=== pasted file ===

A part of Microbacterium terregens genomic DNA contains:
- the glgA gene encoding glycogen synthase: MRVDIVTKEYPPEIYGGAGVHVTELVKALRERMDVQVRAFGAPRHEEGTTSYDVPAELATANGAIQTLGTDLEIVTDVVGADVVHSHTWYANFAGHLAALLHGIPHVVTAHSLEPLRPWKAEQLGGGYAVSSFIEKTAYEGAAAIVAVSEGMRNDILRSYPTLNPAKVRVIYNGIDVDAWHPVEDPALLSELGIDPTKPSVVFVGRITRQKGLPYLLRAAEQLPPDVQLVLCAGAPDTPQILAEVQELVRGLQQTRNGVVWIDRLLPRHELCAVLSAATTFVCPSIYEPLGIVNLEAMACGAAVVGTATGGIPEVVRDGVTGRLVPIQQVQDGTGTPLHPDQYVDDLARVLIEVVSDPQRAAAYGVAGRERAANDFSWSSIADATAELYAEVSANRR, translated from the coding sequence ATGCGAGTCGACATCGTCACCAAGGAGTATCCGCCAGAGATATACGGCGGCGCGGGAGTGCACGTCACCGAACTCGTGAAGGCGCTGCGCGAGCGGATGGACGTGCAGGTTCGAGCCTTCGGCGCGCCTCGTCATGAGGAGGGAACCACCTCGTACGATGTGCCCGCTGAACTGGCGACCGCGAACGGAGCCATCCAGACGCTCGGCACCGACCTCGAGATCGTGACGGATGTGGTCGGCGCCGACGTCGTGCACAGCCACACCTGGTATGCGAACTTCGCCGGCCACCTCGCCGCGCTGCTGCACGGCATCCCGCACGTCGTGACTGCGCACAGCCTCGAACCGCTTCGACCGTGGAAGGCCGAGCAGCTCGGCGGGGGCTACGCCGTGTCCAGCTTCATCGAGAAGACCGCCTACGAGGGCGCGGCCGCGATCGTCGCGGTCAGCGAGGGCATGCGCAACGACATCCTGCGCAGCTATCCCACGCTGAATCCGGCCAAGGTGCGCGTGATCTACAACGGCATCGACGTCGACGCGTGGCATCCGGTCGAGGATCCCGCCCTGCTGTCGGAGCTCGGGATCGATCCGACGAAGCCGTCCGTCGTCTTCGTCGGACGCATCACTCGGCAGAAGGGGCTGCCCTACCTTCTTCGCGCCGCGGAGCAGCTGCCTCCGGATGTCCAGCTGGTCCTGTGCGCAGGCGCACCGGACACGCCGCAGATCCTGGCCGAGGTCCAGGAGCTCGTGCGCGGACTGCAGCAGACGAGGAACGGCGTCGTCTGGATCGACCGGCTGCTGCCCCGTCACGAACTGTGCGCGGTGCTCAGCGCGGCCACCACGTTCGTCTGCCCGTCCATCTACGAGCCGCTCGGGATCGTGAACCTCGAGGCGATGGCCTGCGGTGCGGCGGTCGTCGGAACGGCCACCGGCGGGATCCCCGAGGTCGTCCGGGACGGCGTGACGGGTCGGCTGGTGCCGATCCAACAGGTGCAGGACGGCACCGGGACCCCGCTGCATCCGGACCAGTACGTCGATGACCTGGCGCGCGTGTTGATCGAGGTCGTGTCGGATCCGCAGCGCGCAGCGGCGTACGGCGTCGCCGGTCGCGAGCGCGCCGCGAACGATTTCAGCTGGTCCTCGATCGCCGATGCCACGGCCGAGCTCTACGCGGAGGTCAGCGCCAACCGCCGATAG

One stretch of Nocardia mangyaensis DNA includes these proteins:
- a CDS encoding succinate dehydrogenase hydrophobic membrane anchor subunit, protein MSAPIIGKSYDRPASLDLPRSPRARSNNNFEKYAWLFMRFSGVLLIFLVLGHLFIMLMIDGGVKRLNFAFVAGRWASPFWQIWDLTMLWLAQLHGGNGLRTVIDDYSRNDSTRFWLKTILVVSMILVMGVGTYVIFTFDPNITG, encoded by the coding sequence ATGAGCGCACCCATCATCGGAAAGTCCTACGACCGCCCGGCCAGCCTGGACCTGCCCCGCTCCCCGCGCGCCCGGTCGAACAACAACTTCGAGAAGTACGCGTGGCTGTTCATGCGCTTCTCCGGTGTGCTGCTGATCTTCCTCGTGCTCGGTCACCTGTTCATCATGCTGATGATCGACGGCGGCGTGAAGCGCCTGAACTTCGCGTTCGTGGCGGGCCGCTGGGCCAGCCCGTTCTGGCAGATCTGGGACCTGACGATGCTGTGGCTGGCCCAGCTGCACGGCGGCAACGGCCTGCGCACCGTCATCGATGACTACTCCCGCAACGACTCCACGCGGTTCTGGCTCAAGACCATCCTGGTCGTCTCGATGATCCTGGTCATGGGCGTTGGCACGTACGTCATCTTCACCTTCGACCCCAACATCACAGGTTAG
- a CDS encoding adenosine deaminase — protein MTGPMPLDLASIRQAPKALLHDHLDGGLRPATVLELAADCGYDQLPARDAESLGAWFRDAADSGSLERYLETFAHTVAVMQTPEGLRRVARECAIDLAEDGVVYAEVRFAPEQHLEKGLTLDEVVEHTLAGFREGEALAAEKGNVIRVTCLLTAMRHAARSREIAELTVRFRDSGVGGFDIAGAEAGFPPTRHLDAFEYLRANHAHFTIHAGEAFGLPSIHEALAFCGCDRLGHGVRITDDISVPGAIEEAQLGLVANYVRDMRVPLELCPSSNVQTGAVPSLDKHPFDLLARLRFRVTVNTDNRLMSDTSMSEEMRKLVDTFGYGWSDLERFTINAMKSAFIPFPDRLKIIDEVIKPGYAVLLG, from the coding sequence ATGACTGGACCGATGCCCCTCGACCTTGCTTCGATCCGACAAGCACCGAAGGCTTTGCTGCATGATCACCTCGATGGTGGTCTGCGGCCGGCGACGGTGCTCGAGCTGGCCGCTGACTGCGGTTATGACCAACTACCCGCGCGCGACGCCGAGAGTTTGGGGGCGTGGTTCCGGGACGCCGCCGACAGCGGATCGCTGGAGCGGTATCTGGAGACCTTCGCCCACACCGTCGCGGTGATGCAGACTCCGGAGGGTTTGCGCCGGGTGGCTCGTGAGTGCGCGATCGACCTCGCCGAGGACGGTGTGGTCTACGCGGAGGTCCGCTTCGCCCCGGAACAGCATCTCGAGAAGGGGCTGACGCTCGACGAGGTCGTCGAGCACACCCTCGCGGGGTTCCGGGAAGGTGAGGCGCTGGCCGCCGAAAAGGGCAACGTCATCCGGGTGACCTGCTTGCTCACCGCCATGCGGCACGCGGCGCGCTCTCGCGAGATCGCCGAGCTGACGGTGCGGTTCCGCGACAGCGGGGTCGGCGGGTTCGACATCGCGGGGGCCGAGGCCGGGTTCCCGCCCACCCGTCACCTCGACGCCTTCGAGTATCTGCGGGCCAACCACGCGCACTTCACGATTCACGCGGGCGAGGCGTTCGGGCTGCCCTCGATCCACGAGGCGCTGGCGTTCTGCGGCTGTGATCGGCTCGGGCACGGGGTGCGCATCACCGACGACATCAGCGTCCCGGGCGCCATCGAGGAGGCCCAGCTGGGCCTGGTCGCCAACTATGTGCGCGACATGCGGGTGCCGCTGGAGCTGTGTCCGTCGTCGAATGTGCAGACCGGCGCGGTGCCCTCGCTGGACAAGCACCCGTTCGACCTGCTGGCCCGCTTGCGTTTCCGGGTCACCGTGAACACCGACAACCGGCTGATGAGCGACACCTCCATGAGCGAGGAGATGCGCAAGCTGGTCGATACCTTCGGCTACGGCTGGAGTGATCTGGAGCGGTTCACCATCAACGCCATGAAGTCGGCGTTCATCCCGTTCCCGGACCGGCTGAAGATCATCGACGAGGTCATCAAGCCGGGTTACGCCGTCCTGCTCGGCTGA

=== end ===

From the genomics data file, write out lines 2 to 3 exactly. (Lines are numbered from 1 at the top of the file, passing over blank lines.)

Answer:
- the glgA gene encoding glycogen synthase: MRVDIVTKEYPPEIYGGAGVHVTELVKALRERMDVQVRAFGAPRHEEGTTSYDVPAELATANGAIQTLGTDLEIVTDVVGADVVHSHTWYANFAGHLAALLHGIPHVVTAHSLEPLRPWKAEQLGGGYAVSSFIEKTAYEGAAAIVAVSEGMRNDILRSYPTLNPAKVRVIYNGIDVDAWHPVEDPALLSELGIDPTKPSVVFVGRITRQKGLPYLLRAAEQLPPDVQLVLCAGAPDTPQILAEVQELVRGLQQTRNGVVWIDRLLPRHELCAVLSAATTFVCPSIYEPLGIVNLEAMACGAAVVGTATGGIPEVVRDGVTGRLVPIQQVQDGTGTPLHPDQYVDDLARVLIEVVSDPQRAAAYGVAGRERAANDFSWSSIADATAELYAEVSANRR, translated from the coding sequence ATGCGAGTCGACATCGTCACCAAGGAGTATCCGCCAGAGATATACGGCGGCGCGGGAGTGCACGTCACCGAACTCGTGAAGGCGCTGCGCGAGCGGATGGACGTGCAGGTTCGAGCCTTCGGCGCGCCTCGTCATGAGGAGGGAACCACCTCGTACGATGTGCCCGCTGAACTGGCGACCGCGAACGGAGCCATCCAGACGCTCGGCACCGACCTCGAGATCGTGACGGATGTGGTCGGCGCCGACGTCGTGCACAGCCACACCTGGTATGCGAACTTCGCCGGCCACCTCGCCGCGCTGCTGCACGGCATCCCGCACGTCGTGACTGCGCACAGCCTCGAACCGCTTCGACCGTGGAAGGCCGAGCAGCTCGGCGGGGGCTACGCCGTGTCCAGCTTCATCGAGAAGACCGCCTACGAGGGCGCGGCCGCGATCGTCGCGGTCAGCGAGGGCATGCGCAACGACATCCTGCGCAGCTATCCCACGCTGAATCCGGCCAAGGTGCGCGTGATCTACAACGGCATCGACGTCGACGCGTGGCATCCGGTCGAGGATCCCGCCCTGCTGTCGGAGCTCGGGATCGATCCGACGAAGCCGTCCGTCGTCTTCGTCGGACGCATCACTCGGCAGAAGGGGCTGCCCTACCTTCTTCGCGCCGCGGAGCAGCTGCCTCCGGATGTCCAGCTGGTCCTGTGCGCAGGCGCACCGGACACGCCGCAGATCCTGGCCGAGGTCCAGGAGCTCGTGCGCGGACTGCAGCAGACGAGGAACGGCGTCGTCTGGATCGACCGGCTGCTGCCCCGTCACGAACTGTGCGCGGTGCTCAGCGCGGCCACCACGTTCGTCTGCCCGTCCATCTACGAGCCGCTCGGGATCGTGAACCTCGAGGCGATGGCCTGCGGTGCGGCGGTCGTCGGAACGGCCACCGGCGGGATCCCCGAGGTCGTCCGGGACGGCGTGACGGGTCGGCTGGTGCCGATCCAACAGGTGCAGGACGGCACCGGGACCCCGCTGCATCCGGACCAGTACGTCGATGACCTGGCGCGCGTGTTGATCGAGGTCGTGTCGGATCCGCAGCGCGCAGCGGCGTACGGCGTCGCCGGTCGCGAGCGCGCCGCGAACGATTTCAGCTGGTCCTCGATCGCCGATGCCACGGCCGAGCTCTACGCGGAGGTCAGCGCCAACCGCCGATAG

One stretch of Nocardia mangyaensis DNA includes these proteins: